During expeditions into the boiling warm openings of Iceland’s volcanoes, researchers have discovered seven new minerals.
In January 1991, the Icelandic volcano Hekla erupted in a dramatic geological event that would last for two months.
Half a year after the eruption, geologist Sveinn Peter Jakobsson set out to study some of the cracks in the lava. Inside the cracks, temperatures reached 170 degrees Celsius and toxic gases were oozing out from the volcano.
Jakobsson collected some of yellowish encrustations inside the cracks and took them to the laboratory at the University of Copenhagen, where they were studied carefully. Now, a quarter of a century later, these investigations have led scientists to conclude that the volcanic material contained previously unknown minerals.
“We chose to name the mineral Topsøeite, after the Topsøe family. When you have a Danish family that has given so many important people to science, then I think there’s a reason to name a mineral after them,” says Tonci Balic-Zunic, Associate Professor in mineralogy and crystallography at the Department of Geoscience and Natural resources at the University of Copenhagen, Denmark.
Seven new minerals discovered
Topsøeite is one of seven new minerals discovered in Iceland since 2009. Balic-Zunic led the investigations into the new minerals from Hekla and Eldfell volcanoes.
“It’s a relatively unexplored area. There are some special geological processes in the volcanoes, and that means that there are some unique minerals here that you don’t see anywhere else,” says Balic-Zunic.
“Imagine that you are a biologist who has discovered a place with new species of animals or plants. That would grab the public’s attention. Unfortunately, geology is not so popular. So when we say we’ve discovered a place with seven totally new minerals, it’s only academics that are excited,” he says.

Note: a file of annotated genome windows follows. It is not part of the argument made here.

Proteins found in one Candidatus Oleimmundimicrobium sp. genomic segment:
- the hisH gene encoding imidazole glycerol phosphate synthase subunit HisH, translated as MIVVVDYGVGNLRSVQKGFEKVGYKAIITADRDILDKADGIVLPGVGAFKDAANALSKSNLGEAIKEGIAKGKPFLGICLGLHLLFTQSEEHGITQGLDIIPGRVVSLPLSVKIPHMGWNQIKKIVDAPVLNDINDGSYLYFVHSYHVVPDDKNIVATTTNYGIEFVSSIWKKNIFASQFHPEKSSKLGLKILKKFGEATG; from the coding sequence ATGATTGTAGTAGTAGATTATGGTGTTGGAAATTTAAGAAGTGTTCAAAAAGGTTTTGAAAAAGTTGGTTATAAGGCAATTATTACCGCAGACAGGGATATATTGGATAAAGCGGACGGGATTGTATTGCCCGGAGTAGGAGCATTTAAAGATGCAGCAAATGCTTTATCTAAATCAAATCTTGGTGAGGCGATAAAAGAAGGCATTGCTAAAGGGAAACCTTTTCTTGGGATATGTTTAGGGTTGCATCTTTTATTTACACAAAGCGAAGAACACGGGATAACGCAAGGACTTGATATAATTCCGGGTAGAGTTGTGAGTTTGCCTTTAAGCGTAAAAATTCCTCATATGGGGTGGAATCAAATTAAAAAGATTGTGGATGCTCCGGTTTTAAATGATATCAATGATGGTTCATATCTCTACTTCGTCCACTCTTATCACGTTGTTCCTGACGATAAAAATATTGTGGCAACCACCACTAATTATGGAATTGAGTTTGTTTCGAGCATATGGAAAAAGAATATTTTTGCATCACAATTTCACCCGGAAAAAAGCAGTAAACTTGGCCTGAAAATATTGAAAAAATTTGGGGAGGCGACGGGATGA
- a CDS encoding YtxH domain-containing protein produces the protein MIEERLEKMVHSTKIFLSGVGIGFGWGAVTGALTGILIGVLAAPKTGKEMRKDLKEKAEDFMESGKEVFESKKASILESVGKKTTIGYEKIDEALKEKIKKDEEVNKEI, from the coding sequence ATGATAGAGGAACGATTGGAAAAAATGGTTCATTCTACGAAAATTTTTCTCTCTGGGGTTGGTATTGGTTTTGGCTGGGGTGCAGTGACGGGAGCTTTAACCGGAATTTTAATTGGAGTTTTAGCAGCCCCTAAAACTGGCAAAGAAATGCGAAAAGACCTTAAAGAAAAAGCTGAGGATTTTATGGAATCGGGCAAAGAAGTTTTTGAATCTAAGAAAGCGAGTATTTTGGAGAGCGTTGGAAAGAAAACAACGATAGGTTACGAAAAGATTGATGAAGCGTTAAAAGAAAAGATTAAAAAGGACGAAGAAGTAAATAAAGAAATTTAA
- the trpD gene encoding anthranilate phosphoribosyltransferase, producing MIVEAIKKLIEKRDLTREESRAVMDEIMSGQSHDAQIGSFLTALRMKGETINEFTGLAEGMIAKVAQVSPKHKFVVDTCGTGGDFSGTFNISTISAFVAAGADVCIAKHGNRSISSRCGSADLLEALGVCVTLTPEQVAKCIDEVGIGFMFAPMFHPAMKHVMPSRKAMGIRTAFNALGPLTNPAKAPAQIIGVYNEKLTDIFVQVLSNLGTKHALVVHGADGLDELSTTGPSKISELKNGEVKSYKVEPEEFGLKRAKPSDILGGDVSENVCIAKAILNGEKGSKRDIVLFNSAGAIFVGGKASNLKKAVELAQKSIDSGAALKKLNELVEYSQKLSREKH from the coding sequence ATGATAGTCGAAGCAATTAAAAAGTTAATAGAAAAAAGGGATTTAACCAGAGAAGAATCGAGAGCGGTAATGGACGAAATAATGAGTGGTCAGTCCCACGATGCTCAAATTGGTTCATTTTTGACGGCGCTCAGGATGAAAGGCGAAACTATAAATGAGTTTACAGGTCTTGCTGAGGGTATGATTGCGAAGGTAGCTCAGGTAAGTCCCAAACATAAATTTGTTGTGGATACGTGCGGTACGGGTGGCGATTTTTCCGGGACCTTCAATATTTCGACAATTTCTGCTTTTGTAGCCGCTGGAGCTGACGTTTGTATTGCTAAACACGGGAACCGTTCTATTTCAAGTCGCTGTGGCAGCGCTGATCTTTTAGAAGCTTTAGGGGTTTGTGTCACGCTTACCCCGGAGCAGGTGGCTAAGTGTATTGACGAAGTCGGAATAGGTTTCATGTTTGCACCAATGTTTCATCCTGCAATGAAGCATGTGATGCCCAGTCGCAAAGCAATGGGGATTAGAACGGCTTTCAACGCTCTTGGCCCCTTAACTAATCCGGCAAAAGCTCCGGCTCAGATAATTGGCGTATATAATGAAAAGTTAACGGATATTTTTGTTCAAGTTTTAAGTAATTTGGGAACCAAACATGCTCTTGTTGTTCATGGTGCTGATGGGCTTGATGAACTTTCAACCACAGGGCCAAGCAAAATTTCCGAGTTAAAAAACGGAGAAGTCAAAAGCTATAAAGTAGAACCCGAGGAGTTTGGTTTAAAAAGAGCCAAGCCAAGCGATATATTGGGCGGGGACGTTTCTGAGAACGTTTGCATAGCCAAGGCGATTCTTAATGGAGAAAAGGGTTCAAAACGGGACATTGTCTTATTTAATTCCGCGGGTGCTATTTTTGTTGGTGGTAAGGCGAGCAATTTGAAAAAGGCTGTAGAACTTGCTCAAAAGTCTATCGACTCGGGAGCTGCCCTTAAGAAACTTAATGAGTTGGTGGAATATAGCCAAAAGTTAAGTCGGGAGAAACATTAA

Topsøeite is formed by the elements iron and fluorine, along with water molecules.
Scientists have seen this chemical structure before, but this is the first identification of it in mineral form, says Hans Dieter Zimmermann, a mineralogist at Aarhus University, Denmark.
For a substance to be recognised as a mineral, it cannot just be created in a laboratory. “Before Tonci’s study we didn’t know that it could also occur in nature as a mineral,” says Zimmermann.
New minerals discovered every year
There are approximately 5,200 known minerals on Earth. Any new discovery has to go through the International Mineralogical Association (IMA) before it is officially recognised as a mineral.
The expert group at IMA assesses whether or not the substances submitted can in fact be classed as new minerals.
Balic-Zunic and Zimmermann estimate that about 100 new minerals are registered every year.
“There’s been an increase in the number of new minerals in recent years. Half of the minerals we know today were discovered since 1980. That’s because we have new methods that make it easier to describe minerals and identify their chemical composition,” says Balic-Zunic.
Recently, an American study showed that human activities have led to a dramatic change in the Earth’s minerals.
The study was published in the scientific journal Mineralogical Magazine.